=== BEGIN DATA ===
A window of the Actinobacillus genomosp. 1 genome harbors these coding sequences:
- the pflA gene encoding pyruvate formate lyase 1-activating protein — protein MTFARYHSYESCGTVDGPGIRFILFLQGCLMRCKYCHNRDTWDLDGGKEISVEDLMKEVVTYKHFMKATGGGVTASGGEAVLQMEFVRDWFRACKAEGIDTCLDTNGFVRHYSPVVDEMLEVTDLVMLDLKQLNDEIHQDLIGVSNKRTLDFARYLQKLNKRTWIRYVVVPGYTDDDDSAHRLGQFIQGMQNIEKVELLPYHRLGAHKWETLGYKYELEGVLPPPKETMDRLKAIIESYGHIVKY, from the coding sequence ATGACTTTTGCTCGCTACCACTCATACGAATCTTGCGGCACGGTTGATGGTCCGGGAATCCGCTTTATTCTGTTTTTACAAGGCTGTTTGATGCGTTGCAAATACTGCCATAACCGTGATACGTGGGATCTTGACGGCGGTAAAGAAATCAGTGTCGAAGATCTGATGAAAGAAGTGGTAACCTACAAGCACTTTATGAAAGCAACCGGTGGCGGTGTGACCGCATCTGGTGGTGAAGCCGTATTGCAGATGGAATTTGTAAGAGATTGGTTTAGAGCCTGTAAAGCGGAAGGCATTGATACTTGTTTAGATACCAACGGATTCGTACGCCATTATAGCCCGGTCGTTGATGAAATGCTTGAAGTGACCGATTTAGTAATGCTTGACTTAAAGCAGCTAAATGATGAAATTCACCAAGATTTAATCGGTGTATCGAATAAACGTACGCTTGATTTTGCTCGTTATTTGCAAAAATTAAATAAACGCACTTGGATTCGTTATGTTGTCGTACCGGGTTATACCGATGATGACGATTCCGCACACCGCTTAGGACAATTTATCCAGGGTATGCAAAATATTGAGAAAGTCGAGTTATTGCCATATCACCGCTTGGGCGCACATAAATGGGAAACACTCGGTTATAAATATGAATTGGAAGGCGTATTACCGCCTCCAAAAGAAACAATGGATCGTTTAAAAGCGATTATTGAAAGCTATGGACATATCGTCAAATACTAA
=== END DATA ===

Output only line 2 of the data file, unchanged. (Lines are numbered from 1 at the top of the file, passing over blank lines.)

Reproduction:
- the pflA gene encoding pyruvate formate lyase 1-activating protein — protein MTFARYHSYESCGTVDGPGIRFILFLQGCLMRCKYCHNRDTWDLDGGKEISVEDLMKEVVTYKHFMKATGGGVTASGGEAVLQMEFVRDWFRACKAEGIDTCLDTNGFVRHYSPVVDEMLEVTDLVMLDLKQLNDEIHQDLIGVSNKRTLDFARYLQKLNKRTWIRYVVVPGYTDDDDSAHRLGQFIQGMQNIEKVELLPYHRLGAHKWETLGYKYELEGVLPPPKETMDRLKAIIESYGHIVKY, from the coding sequence ATGACTTTTGCTCGCTACCACTCATACGAATCTTGCGGCACGGTTGATGGTCCGGGAATCCGCTTTATTCTGTTTTTACAAGGCTGTTTGATGCGTTGCAAATACTGCCATAACCGTGATACGTGGGATCTTGACGGCGGTAAAGAAATCAGTGTCGAAGATCTGATGAAAGAAGTGGTAACCTACAAGCACTTTATGAAAGCAACCGGTGGCGGTGTGACCGCATCTGGTGGTGAAGCCGTATTGCAGATGGAATTTGTAAGAGATTGGTTTAGAGCCTGTAAAGCGGAAGGCATTGATACTTGTTTAGATACCAACGGATTCGTACGCCATTATAGCCCGGTCGTTGATGAAATGCTTGAAGTGACCGATTTAGTAATGCTTGACTTAAAGCAGCTAAATGATGAAATTCACCAAGATTTAATCGGTGTATCGAATAAACGTACGCTTGATTTTGCTCGTTATTTGCAAAAATTAAATAAACGCACTTGGATTCGTTATGTTGTCGTACCGGGTTATACCGATGATGACGATTCCGCACACCGCTTAGGACAATTTATCCAGGGTATGCAAAATATTGAGAAAGTCGAGTTATTGCCATATCACCGCTTGGGCGCACATAAATGGGAAACACTCGGTTATAAATATGAATTGGAAGGCGTATTACCGCCTCCAAAAGAAACAATGGATCGTTTAAAAGCGATTATTGAAAGCTATGGACATATCGTCAAATACTAA